The cruise industry is maturing in an extremely competitive environment caused by its rapid expansion. As a result a series of mergers and acquisitions have taken place over the last few years, including the following:

In 1981, Cunard acquired Norwegian American Cruises and its two vessels the Sagafjord and the Vistafjord.

In 1984, Norwegian Caribbean Lines acquired Royal Viking Line.

In 1986, Cunard also acquired majority interest in Sea Goddess Cruises Limited and the vessels, Sea Goddess I and Sea Goddess II.

In 1986, Eastern Cruise Line, Western Cruise Line and Sundance Cruises merged and became Admiral Cruises.

In 1987, Ocean Cruise Lines acquired Pearl Cruises of Scandinavia and its one ship, the Pearl of Scandinavia.

In 1987, Holland America Line acquired 50 percent interest in Windstar Sail Cruises.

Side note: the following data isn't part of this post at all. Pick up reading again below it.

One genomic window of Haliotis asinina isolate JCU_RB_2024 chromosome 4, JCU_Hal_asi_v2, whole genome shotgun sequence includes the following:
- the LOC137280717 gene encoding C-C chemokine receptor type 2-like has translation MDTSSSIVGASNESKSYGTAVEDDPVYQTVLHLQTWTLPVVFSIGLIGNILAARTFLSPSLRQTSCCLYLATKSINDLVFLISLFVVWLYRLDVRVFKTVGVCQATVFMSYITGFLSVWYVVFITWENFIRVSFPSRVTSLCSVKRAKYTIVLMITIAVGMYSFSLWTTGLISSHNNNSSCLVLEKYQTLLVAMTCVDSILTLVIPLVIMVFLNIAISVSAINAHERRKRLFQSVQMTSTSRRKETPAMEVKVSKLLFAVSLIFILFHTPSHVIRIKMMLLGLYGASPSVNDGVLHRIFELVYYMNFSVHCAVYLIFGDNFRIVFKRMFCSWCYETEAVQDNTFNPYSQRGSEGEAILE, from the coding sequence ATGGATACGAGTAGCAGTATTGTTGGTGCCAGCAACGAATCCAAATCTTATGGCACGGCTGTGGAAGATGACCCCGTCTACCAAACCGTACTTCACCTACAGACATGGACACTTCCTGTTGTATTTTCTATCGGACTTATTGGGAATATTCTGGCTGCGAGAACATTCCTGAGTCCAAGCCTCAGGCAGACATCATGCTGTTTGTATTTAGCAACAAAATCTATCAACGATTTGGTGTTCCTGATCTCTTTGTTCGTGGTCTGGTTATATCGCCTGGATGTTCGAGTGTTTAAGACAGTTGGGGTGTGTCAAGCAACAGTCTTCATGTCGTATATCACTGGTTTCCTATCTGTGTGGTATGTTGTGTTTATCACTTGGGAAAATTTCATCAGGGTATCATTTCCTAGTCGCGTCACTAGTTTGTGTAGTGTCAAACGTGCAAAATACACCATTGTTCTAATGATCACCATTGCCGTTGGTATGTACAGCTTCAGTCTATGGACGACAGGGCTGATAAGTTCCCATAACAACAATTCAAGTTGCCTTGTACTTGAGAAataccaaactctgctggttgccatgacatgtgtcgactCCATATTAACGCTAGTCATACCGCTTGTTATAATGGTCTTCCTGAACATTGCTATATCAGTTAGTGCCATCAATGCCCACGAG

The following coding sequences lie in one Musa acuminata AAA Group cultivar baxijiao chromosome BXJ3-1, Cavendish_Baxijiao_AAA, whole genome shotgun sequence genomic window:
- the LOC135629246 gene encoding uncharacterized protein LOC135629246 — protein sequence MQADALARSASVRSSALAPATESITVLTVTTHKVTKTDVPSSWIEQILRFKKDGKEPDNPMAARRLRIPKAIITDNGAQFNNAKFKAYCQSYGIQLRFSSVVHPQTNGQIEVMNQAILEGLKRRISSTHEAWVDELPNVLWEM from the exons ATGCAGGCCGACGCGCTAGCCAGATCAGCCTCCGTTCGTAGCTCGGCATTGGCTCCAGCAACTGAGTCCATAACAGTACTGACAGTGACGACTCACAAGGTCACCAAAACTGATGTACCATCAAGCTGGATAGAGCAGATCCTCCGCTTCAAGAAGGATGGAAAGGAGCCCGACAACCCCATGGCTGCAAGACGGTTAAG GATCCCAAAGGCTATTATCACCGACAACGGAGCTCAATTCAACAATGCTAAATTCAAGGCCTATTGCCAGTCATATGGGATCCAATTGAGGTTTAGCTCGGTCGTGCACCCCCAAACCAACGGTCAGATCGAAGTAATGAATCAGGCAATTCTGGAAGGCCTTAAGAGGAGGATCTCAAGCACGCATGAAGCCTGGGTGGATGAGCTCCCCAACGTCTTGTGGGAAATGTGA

In 1988, Royal Caribbean Cruise Line and Admiral Cruises began the process of joining forces under one joint holding company.

By this fall (1988), Home Lines will withdraw from the cruise business, having sold one of its ships to Holland America Line, while the other is going to Premier Cruise Lines.

Also, in the first half of the year, there were rampant rumors about the financial difficulties of Norwegian Cruise Line, which now apparently have been solved, while presently American Cruise Line is seeking a capital infusion through partnership or sale of assets.

For several years, cruise line executives have predicted consolidations and mergers as the likely outcome of the intense market competition generated by what some say is a too-rapid-growth­-rate causing an oversupply of cruise berths.